With Texas Governor Rick Perry expected to make an "announcement" on Saturday at a conservative conference in South Carolina, scrutiny of his record is more important than ever — particularly a look at his record with regard to China. In spite of posturing as an independent Christian conservative, Perry has consistently contributed to what is called the Chinafication of America.
Do you think our elected leaders are crazy? You might be right.
The Seventh U.S. Court of Appeals ruled August 8 that two American citizens detained and tortured without trial or court hearing by the Bush-era Defense Department may sue former Defense Secretary Donald Rumsfeld.
The White House has informed Governors that they are forbidden from opting out of the Department of Homeland Security’s controversial Secure Communities (SComm) program. The plan mandates the cooperation of federal, state, and local law-enforcement agencies in the identification, arrest, and deportation of criminal aliens. U.S. Immigration and Customs Enforcement (ICE) is the branch of DHS tasked with managing the program.
Sen. John Kerry (D-Mass.), among other prominent Democrats, blamed the Tea Party for S&P’s downgrade of the U.S. government's long-held AAA credit rating. In the aftermath of this historic U.S. fiscal shift, which arrived despite the $2.5 trillion deficit reduction plan passed last week, the congressional blame game is an inevitable outcome, and Sunday shaped the springboard for Congress to indulge the media in partisan pandering.
Most Americans are aware that U.S. forces are involved in missions in Afghanistan, Iraq, and Libya. Those who pay closer attention to the news may know that American troops are also active in Pakistan, Yemen, and Somalia. But according to Nick Turse of TomDispatch.com, those six nations comprise only five percent of the total number of countries in which the Department of Defense is conducting operations. “A secret force within the U.S. military,” says Turse, “is undertaking operations in a majority of the world’s countries” — at a rate of 70 such operations per day.
When New Jersey Governor Chris Christie (left) picked Sohail Mohammed � a lawyer who had represented acquitted terror suspects after the September 11 attacks � to be a Superior Court judge, immediate objections forced him to defend his choice. Much of the criticism of his appointment focused on Mohammed�s alleged links to terrorism and the possibility that Mohammed would be inclined to follow Shariah law; however, in his unique brand of political rhetoric, Christie labeled his critics �ignorant� and �crazies.�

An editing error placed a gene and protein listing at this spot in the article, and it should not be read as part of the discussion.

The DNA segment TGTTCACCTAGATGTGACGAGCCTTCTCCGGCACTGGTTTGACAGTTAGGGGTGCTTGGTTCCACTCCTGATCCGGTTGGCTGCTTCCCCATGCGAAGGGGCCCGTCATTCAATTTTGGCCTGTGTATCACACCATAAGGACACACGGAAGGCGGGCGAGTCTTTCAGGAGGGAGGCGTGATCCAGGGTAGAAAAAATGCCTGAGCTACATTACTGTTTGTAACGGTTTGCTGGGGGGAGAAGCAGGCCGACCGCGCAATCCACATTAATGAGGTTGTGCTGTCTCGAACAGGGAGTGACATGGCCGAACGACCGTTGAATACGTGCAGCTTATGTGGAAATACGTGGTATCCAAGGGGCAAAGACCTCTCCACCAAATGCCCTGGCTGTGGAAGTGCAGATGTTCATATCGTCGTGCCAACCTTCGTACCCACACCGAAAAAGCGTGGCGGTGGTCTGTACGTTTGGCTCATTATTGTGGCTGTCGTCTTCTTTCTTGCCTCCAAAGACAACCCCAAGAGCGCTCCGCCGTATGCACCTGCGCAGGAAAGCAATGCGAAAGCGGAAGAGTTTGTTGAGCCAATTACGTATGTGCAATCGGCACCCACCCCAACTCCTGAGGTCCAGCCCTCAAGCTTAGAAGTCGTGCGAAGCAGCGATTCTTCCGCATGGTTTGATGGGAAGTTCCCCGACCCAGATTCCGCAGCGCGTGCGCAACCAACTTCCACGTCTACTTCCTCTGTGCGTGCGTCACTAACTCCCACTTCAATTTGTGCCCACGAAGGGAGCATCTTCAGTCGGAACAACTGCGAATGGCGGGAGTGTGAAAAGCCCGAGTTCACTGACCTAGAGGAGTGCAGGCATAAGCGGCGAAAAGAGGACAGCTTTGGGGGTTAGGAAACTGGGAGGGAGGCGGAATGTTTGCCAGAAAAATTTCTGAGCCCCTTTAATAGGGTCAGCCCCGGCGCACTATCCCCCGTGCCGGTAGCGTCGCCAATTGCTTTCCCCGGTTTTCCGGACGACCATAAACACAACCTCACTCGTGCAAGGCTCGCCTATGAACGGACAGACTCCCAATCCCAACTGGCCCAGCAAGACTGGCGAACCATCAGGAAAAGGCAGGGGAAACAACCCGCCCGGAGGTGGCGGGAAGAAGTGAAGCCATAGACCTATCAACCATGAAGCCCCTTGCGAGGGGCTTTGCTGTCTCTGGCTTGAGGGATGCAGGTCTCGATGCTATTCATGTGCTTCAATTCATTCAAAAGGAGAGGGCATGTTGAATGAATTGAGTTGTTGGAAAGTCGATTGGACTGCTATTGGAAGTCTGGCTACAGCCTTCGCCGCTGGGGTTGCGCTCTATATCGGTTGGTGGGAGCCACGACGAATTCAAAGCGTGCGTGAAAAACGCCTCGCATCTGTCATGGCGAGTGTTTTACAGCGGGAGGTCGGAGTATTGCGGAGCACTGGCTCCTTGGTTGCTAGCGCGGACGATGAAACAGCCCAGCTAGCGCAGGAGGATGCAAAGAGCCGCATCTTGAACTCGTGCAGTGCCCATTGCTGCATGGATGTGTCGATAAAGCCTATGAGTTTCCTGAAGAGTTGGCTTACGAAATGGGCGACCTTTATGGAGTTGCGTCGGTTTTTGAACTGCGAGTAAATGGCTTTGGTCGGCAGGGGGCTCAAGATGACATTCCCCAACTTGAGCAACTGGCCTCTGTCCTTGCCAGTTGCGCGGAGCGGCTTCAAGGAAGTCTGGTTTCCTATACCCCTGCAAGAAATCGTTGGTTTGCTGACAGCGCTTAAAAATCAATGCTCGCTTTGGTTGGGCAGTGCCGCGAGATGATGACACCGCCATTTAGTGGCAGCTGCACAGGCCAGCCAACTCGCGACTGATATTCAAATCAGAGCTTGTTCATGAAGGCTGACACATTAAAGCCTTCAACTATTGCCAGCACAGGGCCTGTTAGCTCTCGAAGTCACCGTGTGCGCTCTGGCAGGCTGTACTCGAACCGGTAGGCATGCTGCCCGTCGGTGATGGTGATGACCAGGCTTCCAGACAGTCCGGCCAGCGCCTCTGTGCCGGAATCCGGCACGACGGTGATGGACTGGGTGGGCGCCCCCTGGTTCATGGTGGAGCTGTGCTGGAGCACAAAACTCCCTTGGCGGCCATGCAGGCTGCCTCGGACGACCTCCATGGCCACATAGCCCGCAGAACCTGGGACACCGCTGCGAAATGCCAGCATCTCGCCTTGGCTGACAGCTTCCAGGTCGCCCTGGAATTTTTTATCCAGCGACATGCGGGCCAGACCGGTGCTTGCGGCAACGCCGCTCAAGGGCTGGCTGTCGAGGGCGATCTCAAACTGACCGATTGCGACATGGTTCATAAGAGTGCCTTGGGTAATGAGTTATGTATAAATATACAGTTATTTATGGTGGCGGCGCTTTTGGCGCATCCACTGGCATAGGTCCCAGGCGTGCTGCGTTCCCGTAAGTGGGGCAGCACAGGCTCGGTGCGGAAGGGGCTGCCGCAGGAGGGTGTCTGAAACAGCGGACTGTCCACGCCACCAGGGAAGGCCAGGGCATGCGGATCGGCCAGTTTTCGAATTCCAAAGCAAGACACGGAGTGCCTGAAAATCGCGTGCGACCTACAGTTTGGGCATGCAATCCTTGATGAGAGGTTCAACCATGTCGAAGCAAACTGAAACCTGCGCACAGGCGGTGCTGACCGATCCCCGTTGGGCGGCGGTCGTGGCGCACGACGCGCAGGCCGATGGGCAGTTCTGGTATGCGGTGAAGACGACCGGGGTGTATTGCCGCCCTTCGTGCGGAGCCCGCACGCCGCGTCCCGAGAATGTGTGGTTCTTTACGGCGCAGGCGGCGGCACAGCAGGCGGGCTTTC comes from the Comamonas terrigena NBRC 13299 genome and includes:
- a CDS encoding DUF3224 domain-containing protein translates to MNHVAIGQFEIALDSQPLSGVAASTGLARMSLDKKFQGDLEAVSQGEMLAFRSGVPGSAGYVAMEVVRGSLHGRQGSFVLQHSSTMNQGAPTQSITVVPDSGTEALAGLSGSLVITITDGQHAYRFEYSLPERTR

In a series of expected additional press releases, the Standard & Poor’s credit rating agency is expanding its downgrade of debt securities tied to the now-lower-rated sovereign debt of the United States, including Israeli bonds, Fannie Mae and Freddie Mac, and “pre-funded” municipal bonds. Other credits tied closely to U.S. sovereign debt are also expected to be downgraded shortly, with only a few exceptions.
For over 10 years Ohio judge James DeWeese (left) has fought for his constitutionally guaranteed right to display the Ten Commandments in his courtroom. And during that entire time he has been thwarted by a series of federal court rulings fueled by manipulative arguments of the American Civil Liberties Union (ACLU). Now, with the help of the conservative American Center for Law and Justice (ACLJ), Judge DeWeese will try to take his case to the U.S. Supreme Court.
The eyes of the nation are on Wisconsin again as voters head to the polls to decide the fate of eight state Senators — six Republicans and two Democrats — in a series of historic recall elections. And the stakes are enormous.
A high-ranking Mexican drug trafficker with the powerful Sinaloa cartel made a series of explosive allegations in a federal court filing, arguing that he had an agreement with top U.S. officials allowing his criminal empire to obtain American weapons from the federal government while shipping tons of cocaine and heroin across the border. According to court documents, U.S. agents even helped the cartel elude Mexican and American investigators in exchange for information on rival drug groups.